Backbone fast is a Cisco proprietary feature that, once enabled on all
switches of a bridge network, can save a switch up to 20 seconds (max_age) when
it recovers from an indirect link failure. After a quick review of some
Spanning-Tree Protocol (STP) basics, you can see the exact failure scenario to
which backbone fast applies and how to configure it for Catalyst switches that
run both CatOS and Cisco IOS® software.
Technical Tips Conventions for more information on document
There are no specific prerequisites for this document.
The information in this document is based on these software and
Catalyst 2950 Series Switches that run Cisco IOS Software
Release12.1(6)EA2 and later
Catalyst 3550 Series Switches that run Cisco IOS Software
Release12.1(4)EA1 and later
Catalyst 4000 Series Switches that run CatOS 5.1(1a) and later
Catalyst 4500/4000 Series Switches that run Cisco IOS Software
Release 12.1(8a)EW and later
Catalyst 5500/5000 Series Switches that run CatOS Version 4.1(1) and
Catalyst 6500/6000 Series Switches that run CatOS Version 5.1(1)CSX
Catalyst 6500/6000 Series switches that run Cisco IOS Software
Release 12.0-7XE and later
Bridge Protocol Data Units (BPDUs) can be strictly classified by the
fields they carry. Among these fields are the root bridge ID, path cost to the
root, and sender bridge ID. A BPDU is considered better than another BDPU for
When one BPDU carries a better root bridge ID than another. The lower
the value, the better.
When the root bridge ID values are equal, then the BPDU with the
lowest path cost to the root is better.
When the root bridge ID values are equal and the costs to the root
are the same, then the BPDU with the better sender bridge ID is better. The
lower the value, the better.
There are other variables that then can act as a tie-breaker. However,
the better a BPDU, the better the access to the best root bridge.
A bridge that receives a BPDU on a port better than the one it sends
out, puts this port in blocking mode unless it is its root port. This means
that on the segment connected to this port, there is another bridge that is a
designated bridge. A bridge stores the value of the BPDU on a port sent by the
current designated bridge.
This illustrates how STP behaves when it has to recalculate after an
indirect link failure, that is, when a bridge has to change the status of some
of its ports because of a failure on a link that is not directly attached to
Consider this diagram, which involves three switches R, B, and S in a
fully meshed topology. Assume that R is the root bridge and B is the backup
root bridge. S blocks its port P and B is the designated bridge for link L3.
If link L1 goes down, switch B immediately detects the failure and
assumes it is the root. It starts to send BPDUs to S and claims to be the new
When S receives this new BPDU from B, it realizes it is inferior to
the one it had stored for port P and ignores it.
After max_age timer expires (20 seconds by default), the BPDU
stored on S for port P ages out. The port goes immediately to listening and S
starts to send its better BPDU to B.
As soon as B receives the BPDU from S, it stops sending its BPDU.
Port P moves to the forwarding state through listening and learning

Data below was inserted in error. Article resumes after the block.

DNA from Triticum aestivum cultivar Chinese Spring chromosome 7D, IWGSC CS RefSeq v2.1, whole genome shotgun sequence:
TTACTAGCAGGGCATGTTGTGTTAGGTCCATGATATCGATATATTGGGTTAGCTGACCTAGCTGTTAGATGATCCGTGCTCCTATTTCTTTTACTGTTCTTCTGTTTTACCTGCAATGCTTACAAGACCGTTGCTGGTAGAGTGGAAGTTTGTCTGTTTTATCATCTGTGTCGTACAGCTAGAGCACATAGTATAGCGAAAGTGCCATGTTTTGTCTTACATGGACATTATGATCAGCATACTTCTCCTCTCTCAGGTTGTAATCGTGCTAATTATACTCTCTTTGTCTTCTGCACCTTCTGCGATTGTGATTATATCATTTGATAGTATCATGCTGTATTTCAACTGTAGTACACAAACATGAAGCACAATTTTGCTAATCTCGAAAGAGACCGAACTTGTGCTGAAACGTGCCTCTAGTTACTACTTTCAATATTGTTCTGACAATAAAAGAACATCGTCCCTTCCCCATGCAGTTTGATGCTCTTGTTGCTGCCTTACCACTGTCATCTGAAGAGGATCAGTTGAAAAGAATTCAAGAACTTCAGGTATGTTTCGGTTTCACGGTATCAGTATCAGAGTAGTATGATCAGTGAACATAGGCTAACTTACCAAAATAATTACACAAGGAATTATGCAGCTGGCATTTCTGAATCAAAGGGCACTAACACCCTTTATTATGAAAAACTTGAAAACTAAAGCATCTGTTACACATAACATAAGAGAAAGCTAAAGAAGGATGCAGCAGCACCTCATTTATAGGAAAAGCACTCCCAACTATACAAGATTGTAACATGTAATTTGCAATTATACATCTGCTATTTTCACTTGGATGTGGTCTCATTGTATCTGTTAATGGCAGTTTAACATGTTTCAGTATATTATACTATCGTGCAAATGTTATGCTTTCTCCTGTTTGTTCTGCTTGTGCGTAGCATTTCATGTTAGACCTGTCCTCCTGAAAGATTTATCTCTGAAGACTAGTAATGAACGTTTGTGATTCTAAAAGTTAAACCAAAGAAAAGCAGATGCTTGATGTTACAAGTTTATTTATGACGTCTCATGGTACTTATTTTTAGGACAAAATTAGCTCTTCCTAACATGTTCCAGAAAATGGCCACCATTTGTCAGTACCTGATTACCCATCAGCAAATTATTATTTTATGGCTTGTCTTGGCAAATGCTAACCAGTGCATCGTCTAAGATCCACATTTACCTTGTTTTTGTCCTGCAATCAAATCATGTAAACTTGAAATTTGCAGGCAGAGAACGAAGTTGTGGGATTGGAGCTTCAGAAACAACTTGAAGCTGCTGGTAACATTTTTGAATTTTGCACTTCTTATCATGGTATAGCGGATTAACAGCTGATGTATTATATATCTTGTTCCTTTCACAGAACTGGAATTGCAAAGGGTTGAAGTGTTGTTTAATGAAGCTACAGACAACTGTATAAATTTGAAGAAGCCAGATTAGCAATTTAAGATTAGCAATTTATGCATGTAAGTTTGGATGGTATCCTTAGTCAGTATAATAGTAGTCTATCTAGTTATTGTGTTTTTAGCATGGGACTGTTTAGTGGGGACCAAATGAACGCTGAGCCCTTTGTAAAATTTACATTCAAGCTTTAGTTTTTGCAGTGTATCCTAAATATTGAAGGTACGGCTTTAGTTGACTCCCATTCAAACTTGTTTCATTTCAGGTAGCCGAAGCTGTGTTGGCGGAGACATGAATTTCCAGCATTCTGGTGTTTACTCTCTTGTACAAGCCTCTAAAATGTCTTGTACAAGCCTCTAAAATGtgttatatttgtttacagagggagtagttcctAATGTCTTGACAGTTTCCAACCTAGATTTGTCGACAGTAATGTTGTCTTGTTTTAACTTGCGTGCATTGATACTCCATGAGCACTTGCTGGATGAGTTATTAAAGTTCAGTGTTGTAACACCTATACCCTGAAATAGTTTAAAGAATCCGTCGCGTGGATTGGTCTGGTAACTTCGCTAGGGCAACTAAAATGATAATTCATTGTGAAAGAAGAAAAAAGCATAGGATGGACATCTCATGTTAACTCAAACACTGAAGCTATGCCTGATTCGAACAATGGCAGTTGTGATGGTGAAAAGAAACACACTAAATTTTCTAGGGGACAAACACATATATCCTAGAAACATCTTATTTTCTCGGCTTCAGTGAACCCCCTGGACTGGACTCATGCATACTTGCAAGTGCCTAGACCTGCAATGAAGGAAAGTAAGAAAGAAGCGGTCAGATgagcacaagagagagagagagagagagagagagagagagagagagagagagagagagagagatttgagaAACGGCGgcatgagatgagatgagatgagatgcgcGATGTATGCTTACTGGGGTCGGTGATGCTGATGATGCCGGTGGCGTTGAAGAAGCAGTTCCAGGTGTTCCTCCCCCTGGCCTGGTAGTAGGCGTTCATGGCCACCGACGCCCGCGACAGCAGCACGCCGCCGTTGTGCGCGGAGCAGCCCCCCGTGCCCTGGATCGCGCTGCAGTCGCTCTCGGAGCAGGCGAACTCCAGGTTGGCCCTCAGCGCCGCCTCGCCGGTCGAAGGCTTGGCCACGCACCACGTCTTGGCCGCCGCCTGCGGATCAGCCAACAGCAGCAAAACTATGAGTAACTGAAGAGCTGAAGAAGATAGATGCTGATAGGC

states. This takes twice the fw_delay value, an additional 30 seconds. Full
connectivity is then restored.
It took the max_age value (20 seconds) plus twice the fw_delay value
(2x15 seconds) to recover from this indirect link failure. This is 50 seconds
with the default parameters. The backbone fast feature proposes to save max_age
(20 seconds). In order to do this, it ages out immediately after the port
receive inferior BPDUs.
With the previous example, STP invalidates information that becomes
wrong because of an indirect link failure. In order to do this, it passively
waits for max_age. In order to get rid of this max_age delay, backbone fast
introduces two enhancements:
The ability to detect an indirect link failure as soon as possible.
This is achieved by tracking the inferior BPDUs that a designated bridge sends
when it experiences a direct link failure.
A mechanism that allows for an check immediate check if the BPDU
information stored on a port is still valid. This is implemented with a new
protocol data unit (PDU) and the Root Link Query, referred to in this document
as the RLQ PDU.
If an inferior BPDU is received on a port from our designated bridge,
then this bridge has:
Lost the root and starts to advertise a root with a higher bridge ID,
a worse root than ours.
Or its path to the root has increased above ours.
The usual behavior in regards to the Institute of Electrical and
Electronics Engineers (IEEE) specifications is to simply ignore any inferior
BPDUs. Backbone fast uses them because as soon as one is received, it is
certain that a failure occurred on the path to the root and that you must age
out at least one port.
Note: An indirect link failure can happen without any inferior BPDU
generation in the network. Simply add a hub in the previous diagram:
The link failure occurs between the root bridge R and the hub. B does
not detect that the link goes down and waits max_age before it claims to be the
new root. Remember that the mechanism only works if a bridge detects a direct
Only keep track of inferior BPDUs sent by the designated bridge. Since
this is the BPDU that is stored on the port. If, for instance, a newly inserted
bridge starts to send inferior BPDU, it does not start the backbone fast
When an inferior BPDU is detected on a non-designated port, the second
phase of backbone fast is triggered. Instead of passively waiting max_age to
age out ports that can be affected by the failure, a proactive way to test them
immediately is introduced by means of the RLQ PDU. The RLQ is used to achieve a
kind of ping for the root on a non-designated port and allowed to quickly
confirm if the BPDU stored on a port is still valid or needs to be discarded.
On receipt of an inferior BPDU from a designated bridge, send a RLQ PDU
on all non-designated ports except the port where you received the inferior
BPDU and self-looped ports. This is in order to check that you still hear from
the root on ports where you are used to receiving BPDUs. The port where you
received the inferior BPDU is excluded because you are already aware that it
suffered from a failure, self-looped and designated ports are not useful, as
they do not lead to the root.
On the receipt of a RLQ response on a port, if the answer is negative,
the port lost connection to the root and you can age out its BPDU. Furthermore,
if all other non-designated ports already received a negative answer, the whole